Addie is loving it. Her days include dangling her feet in the water, watching her father and I dive for toys she relentlessly throws into the pool, swimming, building sandcastles at the beach, timidly testing out the waves and screaming in public when she gets overtired. At this stage – almost five months old – it’s hard to say if Teddy is having much in the way of fun but since he’s not telling us otherwise, I have to assume it’s a win for him too. Neither child is wearing much in the way of clothes and our snow suits are happily a repressed memory. We stroll down to the local taverna a lot, and there’s a funny little toot-toot (train, to those of us who have fully mastered the English language) that chugs us into town should our horizons need expanding. It’s lazy, and warm, and I’ve finished one book and started on the next: exactly what a summer break should be.

We’re here with my parents, which has allowed us to indulge in freedoms we’re no longer used to. See those rocks in that snap down below? We went diving in the reef just below them. Like we used to do before the children. It was lovely – the water was clear and clean, visibility was amazing and we saw schools of neon fish, eels, crabs, sea cucumbers and all manner of interesting rock formations. But the best thing of all was the sound: the blissful, meditative inhalation and exhalation from my tank. This sound – and diving in general – used to scare me a little, but now my primary aural fears are relegated to middle of the night wailing, and the absence of these was pure heaven.

Crete, Greece-361Our town is a tiny tourist spot but we’re not too far from Rethymno, a larger coastal city where we headed one morning to check out the local markets. Our girl loves olives so she was in heaven as we trotted through sampling the local wares.

The old town – the largest on Crete – was lovely, with the winding alleys you’d expect providing welcome shade during the heat of the day. We stopped for lunch to belatedly celebrate my parents’ fortieth wedding anniversary, and feasted on local anchovies, octopus and lamb.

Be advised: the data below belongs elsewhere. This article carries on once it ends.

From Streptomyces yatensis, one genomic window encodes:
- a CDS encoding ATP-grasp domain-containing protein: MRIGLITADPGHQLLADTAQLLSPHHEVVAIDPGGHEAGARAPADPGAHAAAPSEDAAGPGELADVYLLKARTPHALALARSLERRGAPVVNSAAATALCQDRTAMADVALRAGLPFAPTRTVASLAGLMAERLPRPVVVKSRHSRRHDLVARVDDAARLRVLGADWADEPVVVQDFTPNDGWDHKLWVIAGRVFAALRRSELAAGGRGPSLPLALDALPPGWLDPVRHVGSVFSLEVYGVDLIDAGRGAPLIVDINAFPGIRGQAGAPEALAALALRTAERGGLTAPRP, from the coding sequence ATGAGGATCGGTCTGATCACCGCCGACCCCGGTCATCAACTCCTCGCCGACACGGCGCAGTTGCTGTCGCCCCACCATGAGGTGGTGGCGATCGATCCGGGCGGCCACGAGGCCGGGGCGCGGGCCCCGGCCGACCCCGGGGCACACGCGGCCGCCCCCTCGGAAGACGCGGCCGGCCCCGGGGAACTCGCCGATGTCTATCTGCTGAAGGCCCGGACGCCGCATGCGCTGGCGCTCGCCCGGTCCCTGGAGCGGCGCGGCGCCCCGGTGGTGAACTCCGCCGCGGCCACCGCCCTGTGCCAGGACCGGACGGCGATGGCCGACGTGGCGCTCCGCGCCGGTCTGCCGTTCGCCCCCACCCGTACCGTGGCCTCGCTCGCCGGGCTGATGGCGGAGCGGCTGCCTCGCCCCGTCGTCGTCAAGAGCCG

And enough rosé to tucker out one of our party for the bus ride home (and ensure I was looking suitably bedraggled).

Crete, Greece-331-2We also got a boat trip in, a three hour cruise around out of the heads and round the coastline. The water here is an unbelievable mix of greeny blues, contrasting dramatically against the grey rocks. The captain pulled us in to little caves and skirted around goat-roamed rocky escarpments with great skill.

Unbeknownst to us, the boat moored for swimming (and wine or ouzo, take your boozy pick) and although we were unprepared I am pleased to advise that Motsy made the most of the situation, his Bonds doubling just fine (by European standards) as swimwear. (An aside: I’d like to pretend that these snaps of our kids accurately reflect the trip; that Teddy took the voyage calmly and that Ads was keenly interested in nautical affairs. However this was not the case. Our grizzly bear screamed for a large chunk of the trip – soothed only by his father rigorously dancing the Zorba with him in the carrier, and Adelaide clutched the iPad as if it were a buoy. Which I suppose it was, of sorts.)


And not to boast or anything, but we’re about to have our second night out sans kids; we’re all set to indulge in something seafoody and delicious while my suckers parents take care of our littles. Having said that, the nights in haven’t been all bad, with Tim revisiting his grill skills and all of us reaping the benefits.

We’ve only a day and a bit left (and we still haven’t visited two of the three beaches in town), but the week has felt long and luxurious. Even our littlest guy has worked on his chill skills. Crete, Greece-394And with that, the local taverna and its nondescript cold white wines call. Antio sas!

Home (?)

This morning, after nearly 24 hours in transit which I am working on blocking from my memory, Tim asked me how it felt to be back in Luzern after three weeks in Australia. More specifically, he asked if it now feels like home. During my holiday, as well as on the drive back to our apartment from Zürich Flughafen, I asked myself the same thing.